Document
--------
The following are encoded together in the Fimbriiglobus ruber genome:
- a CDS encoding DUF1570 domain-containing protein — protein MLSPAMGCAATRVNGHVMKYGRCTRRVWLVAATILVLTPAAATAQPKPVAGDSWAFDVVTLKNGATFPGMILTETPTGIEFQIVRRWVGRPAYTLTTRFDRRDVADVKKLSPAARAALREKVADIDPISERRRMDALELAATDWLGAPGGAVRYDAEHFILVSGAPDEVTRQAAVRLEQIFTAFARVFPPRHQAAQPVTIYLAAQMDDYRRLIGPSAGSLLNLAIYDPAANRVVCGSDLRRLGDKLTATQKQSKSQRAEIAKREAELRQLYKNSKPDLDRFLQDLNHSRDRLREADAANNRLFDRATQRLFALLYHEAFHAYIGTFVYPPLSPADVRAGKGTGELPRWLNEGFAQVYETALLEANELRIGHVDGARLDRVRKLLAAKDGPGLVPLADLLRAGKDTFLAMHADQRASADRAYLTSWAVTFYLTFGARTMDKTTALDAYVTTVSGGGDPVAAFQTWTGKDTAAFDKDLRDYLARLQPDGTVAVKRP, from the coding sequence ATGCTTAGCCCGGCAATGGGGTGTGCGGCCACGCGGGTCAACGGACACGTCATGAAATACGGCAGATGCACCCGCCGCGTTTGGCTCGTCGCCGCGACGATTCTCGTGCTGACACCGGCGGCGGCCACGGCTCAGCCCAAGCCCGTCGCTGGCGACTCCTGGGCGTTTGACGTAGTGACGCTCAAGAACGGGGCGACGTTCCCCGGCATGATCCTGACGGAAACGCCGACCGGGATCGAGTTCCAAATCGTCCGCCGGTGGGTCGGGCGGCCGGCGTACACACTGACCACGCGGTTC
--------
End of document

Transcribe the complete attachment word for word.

The following are encoded together in the Fimbriiglobus ruber genome:
- a CDS encoding DUF1570 domain-containing protein — protein MLSPAMGCAATRVNGHVMKYGRCTRRVWLVAATILVLTPAAATAQPKPVAGDSWAFDVVTLKNGATFPGMILTETPTGIEFQIVRRWVGRPAYTLTTRFDRRDVADVKKLSPAARAALREKVADIDPISERRRMDALELAATDWLGAPGGAVRYDAEHFILVSGAPDEVTRQAAVRLEQIFTAFARVFPPRHQAAQPVTIYLAAQMDDYRRLIGPSAGSLLNLAIYDPAANRVVCGSDLRRLGDKLTATQKQSKSQRAEIAKREAELRQLYKNSKPDLDRFLQDLNHSRDRLREADAANNRLFDRATQRLFALLYHEAFHAYIGTFVYPPLSPADVRAGKGTGELPRWLNEGFAQVYETALLEANELRIGHVDGARLDRVRKLLAAKDGPGLVPLADLLRAGKDTFLAMHADQRASADRAYLTSWAVTFYLTFGARTMDKTTALDAYVTTVSGGGDPVAAFQTWTGKDTAAFDKDLRDYLARLQPDGTVAVKRP, from the coding sequence ATGCTTAGCCCGGCAATGGGGTGTGCGGCCACGCGGGTCAACGGACACGTCATGAAATACGGCAGATGCACCCGCCGCGTTTGGCTCGTCGCCGCGACGATTCTCGTGCTGACACCGGCGGCGGCCACGGCTCAGCCCAAGCCCGTCGCTGGCGACTCCTGGGCGTTTGACGTAGTGACGCTCAAGAACGGGGCGACGTTCCCCGGCATGATCCTGACGGAAACGCCGACCGGGATCGAGTTCCAAATCGTCCGCCGGTGGGTCGGGCGGCCGGCGTACACACTGACCACGCGGTTC